Is there autism in heaven?

If there is indeed a heaven, and your autistic child goes there when he dies, will he still be autistic?

Over the years I’ve come to believe that asking someone this question about autism in heaven is one of the best ways to understand how they view autism. Even better than asking them whether they believe that autism needs to be cured, though of course there is probably some correlation between a person’s answers to these two questions.

I guess it really comes down to an even simpler question: Is there autism in heaven?

But it isn’t really that simple, is it? Because if you ask that, you also have to ask, “Is there deafness in heaven? How about blindness? Are schizophrenics still schizophrenic when they get to heaven? Are there wheelchairs in heaven?”

Obviously there are no “diseases” like diabetes, heart disease, cancer… in heaven, those are all physical things. So why would there be a need for wheelchairs. And blindness and deafness, those things are usually physical manifestation, so they shouldn’t be in heaven either, right?

But what would heaven be for someone who is blind here on earth? Or deaf? Or confined to a wheelchair. (Kind of gets you around to the question of what, exactly, is heaven, but I really don’t want to go there.)

Many years ago I heard a story on NPR‘s Morning Edition, Ben Mattlin’s commentary Valuing Life Whether Disabled or Not. It was, in fact, this story that first prompted my question about autism in heaven.

Commentator Ben Mattlin has been quadriplegic since birth. At the memorial service for a disabled friend who passed away, he came to realize the world needs to expand its definition of what it means to live a successful life, disability or not.

What caught my attention:

Are there no wheelchairs in heaven? I’m not buying it. For me, if there is a heaven, it’s not a place where I’ll be able to walk. It’s a place where it doesn’t matter if you can’t.

Is heaven a place where there is no autism? Or is it a place where it doesn’t matter if you are autistic?

4 thoughts on “Is there autism in heaven?

  1. Maybe, in heaven, there are ramps that are place appropriately, just like somebody actually put themselves in the others wheelchair, and figured out what they needed. I remember going to D.C. to the National Shrine of the Immaculate Conception (hey, I’m catholic by culture, can’t help it) and helping a person in an electric wheelchair climb over a curb because somebody didn’t think of them…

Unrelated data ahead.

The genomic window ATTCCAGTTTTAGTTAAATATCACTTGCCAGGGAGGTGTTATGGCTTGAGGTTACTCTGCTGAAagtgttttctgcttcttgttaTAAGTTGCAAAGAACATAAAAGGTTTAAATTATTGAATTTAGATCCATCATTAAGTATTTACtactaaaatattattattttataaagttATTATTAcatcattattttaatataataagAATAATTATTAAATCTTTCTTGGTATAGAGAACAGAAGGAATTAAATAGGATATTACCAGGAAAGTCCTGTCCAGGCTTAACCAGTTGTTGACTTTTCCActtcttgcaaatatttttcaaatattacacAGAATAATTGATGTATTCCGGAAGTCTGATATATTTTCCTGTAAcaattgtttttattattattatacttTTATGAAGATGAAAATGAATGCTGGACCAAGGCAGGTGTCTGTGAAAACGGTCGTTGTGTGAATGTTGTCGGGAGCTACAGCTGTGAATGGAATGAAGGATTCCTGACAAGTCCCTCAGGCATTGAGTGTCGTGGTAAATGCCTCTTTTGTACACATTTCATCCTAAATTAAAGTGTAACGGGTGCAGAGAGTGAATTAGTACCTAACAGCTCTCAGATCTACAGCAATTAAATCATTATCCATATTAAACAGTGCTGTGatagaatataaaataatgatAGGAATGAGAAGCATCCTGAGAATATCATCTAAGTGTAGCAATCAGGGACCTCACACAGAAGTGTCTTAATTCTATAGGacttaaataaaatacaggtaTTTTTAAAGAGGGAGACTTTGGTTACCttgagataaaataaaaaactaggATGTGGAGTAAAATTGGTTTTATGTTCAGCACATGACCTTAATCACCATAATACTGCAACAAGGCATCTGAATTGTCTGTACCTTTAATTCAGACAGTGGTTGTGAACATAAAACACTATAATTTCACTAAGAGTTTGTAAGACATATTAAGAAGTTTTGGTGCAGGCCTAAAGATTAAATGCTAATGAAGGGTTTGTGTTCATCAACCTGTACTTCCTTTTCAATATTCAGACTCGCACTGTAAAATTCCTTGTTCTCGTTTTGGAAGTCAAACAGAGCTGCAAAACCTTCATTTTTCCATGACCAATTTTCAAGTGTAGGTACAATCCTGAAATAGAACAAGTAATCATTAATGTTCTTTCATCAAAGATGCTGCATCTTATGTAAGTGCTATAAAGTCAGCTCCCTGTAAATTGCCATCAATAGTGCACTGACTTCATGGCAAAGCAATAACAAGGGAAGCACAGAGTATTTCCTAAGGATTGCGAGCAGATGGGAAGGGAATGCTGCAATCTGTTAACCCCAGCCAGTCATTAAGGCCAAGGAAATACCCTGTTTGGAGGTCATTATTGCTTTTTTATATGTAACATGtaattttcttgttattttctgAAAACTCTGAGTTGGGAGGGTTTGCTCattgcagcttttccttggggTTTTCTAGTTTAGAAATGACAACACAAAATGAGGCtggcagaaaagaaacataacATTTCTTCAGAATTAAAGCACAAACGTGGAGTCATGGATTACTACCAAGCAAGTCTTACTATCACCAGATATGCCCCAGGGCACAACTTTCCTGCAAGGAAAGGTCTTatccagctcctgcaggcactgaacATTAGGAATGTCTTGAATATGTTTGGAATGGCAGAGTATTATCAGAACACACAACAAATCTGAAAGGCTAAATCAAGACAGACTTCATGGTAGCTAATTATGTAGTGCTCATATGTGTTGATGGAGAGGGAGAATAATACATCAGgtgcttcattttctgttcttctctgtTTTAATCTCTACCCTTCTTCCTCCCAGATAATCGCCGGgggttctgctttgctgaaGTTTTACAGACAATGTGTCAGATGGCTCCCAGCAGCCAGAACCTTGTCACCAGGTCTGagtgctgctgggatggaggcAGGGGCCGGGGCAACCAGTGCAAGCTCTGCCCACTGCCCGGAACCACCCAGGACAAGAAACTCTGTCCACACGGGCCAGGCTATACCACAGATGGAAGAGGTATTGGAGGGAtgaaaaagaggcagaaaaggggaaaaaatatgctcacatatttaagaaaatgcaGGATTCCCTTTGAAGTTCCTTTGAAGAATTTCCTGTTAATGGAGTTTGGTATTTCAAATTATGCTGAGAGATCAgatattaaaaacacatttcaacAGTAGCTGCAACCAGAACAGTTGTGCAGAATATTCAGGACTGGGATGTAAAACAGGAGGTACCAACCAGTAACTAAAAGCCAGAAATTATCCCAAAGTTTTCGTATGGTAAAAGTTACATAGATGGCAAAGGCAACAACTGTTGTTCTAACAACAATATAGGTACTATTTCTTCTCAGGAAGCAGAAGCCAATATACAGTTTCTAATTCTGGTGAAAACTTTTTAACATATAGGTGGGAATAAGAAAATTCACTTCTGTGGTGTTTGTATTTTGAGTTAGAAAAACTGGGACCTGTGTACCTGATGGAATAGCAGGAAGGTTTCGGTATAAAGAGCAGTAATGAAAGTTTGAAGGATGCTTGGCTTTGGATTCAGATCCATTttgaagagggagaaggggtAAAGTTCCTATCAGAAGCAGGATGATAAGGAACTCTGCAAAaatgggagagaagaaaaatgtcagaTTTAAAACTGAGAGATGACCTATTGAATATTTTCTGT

2. My daughter was not only autistic, she had a genetic disorder which caused seizures, mental disabilities, stopped speaking and was in a wheelchair part of her life. If you read the story at or part of her story in Vists to Heaven by another disabled person with CP who authored the book with world famous authors on near death experiences (Doctors and Experiencers) I would bet you would come away with an answer. For me my daughter taught me she is a greeter now on the other side. She meets those who had disabilities like hers as the come back home. Our daughter Kari Lynn Beem has a website and facebook. Best Regards, Lance Beem (father and scientist for 30 years)


  3. The answer….I have been given is she came her to teach humility and to learn empathy. She has come to many people awake and in their vivid dreams in the last three years. This is for you to believe or not. But reading it might give you some idea….we all seem to have chose this lifetime as lessons to grow and to particularly learn lessons of love. How strong these souls are yet they seem weak to us.


  4. I like this question…

    I believe that autistic children are here for a reason… they are here as teachers.

    Some have said that they are multi-dimensional, meaning they have access to many dimensions and spaces, maybe it include the heaven that we talk about.

    Is there autism in heaven? Probably not. Is that a judgement? It’s not… the reason for autism is just no longer needed in heaven.

    There have been some reports of people who are blind who in near death experiences can actually “see” once freed of the bonds of the body. And I believe this to be the same for autistic children…


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